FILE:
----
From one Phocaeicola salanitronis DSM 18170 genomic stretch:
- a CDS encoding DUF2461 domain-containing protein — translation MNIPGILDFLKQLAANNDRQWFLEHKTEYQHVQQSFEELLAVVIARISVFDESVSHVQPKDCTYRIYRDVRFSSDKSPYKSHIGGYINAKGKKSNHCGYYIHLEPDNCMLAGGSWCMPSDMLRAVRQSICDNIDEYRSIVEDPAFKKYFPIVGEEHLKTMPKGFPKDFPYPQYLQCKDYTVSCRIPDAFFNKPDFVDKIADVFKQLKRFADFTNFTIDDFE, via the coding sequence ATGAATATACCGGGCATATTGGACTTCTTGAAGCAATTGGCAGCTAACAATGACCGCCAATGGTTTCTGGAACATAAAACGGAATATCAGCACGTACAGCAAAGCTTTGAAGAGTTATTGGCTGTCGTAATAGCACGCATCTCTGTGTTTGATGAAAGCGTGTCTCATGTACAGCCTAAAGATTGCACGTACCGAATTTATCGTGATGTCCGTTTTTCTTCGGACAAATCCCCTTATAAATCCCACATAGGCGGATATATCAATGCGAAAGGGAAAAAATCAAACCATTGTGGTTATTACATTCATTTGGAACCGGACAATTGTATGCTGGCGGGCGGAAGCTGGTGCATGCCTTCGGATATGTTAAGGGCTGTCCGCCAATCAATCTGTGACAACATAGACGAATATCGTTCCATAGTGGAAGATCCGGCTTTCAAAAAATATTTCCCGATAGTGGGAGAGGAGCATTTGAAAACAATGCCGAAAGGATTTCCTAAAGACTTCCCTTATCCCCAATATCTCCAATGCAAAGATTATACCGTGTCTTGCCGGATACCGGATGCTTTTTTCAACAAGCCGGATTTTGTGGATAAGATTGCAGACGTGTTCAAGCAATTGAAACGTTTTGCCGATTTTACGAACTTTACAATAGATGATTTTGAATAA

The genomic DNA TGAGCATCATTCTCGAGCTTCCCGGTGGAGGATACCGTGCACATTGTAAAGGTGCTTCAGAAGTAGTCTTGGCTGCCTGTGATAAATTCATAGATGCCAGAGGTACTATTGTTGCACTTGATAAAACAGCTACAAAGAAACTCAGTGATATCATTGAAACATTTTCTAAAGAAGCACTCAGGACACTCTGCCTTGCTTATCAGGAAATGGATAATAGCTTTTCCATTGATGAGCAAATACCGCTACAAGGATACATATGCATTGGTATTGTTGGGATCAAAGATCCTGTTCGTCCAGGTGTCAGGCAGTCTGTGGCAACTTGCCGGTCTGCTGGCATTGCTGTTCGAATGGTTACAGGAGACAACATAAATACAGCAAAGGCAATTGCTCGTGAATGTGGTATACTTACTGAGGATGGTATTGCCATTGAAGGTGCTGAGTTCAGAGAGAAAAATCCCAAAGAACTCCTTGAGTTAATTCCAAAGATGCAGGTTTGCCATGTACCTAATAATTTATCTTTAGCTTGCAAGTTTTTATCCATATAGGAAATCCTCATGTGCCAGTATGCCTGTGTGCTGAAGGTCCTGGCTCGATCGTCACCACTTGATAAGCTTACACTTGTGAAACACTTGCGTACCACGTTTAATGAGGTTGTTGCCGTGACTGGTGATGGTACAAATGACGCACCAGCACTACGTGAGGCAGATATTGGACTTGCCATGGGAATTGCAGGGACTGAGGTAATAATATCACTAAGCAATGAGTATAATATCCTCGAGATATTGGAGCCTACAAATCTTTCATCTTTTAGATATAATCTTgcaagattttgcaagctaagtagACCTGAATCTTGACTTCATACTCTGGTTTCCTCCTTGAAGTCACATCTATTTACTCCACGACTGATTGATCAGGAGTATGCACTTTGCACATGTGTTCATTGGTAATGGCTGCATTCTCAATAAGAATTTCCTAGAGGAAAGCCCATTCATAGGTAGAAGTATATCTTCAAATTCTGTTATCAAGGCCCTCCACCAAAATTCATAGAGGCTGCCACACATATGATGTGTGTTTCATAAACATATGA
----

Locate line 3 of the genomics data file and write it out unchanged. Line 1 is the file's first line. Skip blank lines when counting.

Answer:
The genomic DNA TGAGCATCATTCTCGAGCTTCCCGGTGGAGGATACCGTGCACATTGTAAAGGTGCTTCAGAAGTAGTCTTGGCTGCCTGTGATAAATTCATAGATGCCAGAGGTACTATTGTTGCACTTGATAAAACAGCTACAAAGAAACTCAGTGATATCATTGAAACATTTTCTAAAGAAGCACTCAGGACACTCTGCCTTGCTTATCAGGAAATGGATAATAGCTTTTCCATTGATGAGCAAATACCGCTACAAGGATACATATGCATTGGTATTGTTGGGATCAAAGATCCTGTTCGTCCAGGTGTCAGGCAGTCTGTGGCAACTTGCCGGTCTGCTGGCATTGCTGTTCGAATGGTTACAGGAGACAACATAAATACAGCAAAGGCAATTGCTCGTGAATGTGGTATACTTACTGAGGATGGTATTGCCATTGAAGGTGCTGAGTTCAGAGAGAAAAATCCCAAAGAACTCCTTGAGTTAATTCCAAAGATGCAGGTTTGCCATGTACCTAATAATTTATCTTTAGCTTGCAAGTTTTTATCCATATAGGAAATCCTCATGTGCCAGTATGCCTGTGTGCTGAAGGTCCTGGCTCGATCGTCACCACTTGATAAGCTTACACTTGTGAAACACTTGCGTACCACGTTTAATGAGGTTGTTGCCGTGACTGGTGATGGTACAAATGACGCACCAGCACTACGTGAGGCAGATATTGGACTTGCCATGGGAATTGCAGGGACTGAGGTAATAATATCACTAAGCAATGAGTATAATATCCTCGAGATATTGGAGCCTACAAATCTTTCATCTTTTAGATATAATCTTgcaagattttgcaagctaagtagACCTGAATCTTGACTTCATACTCTGGTTTCCTCCTTGAAGTCACATCTATTTACTCCACGACTGATTGATCAGGAGTATGCACTTTGCACATGTGTTCATTGGTAATGGCTGCATTCTCAATAAGAATTTCCTAGAGGAAAGCCCATTCATAGGTAGAAGTATATCTTCAAATTCTGTTATCAAGGCCCTCCACCAAAATTCATAGAGGCTGCCACACATATGATGTGTGTTTCATAAACATATGA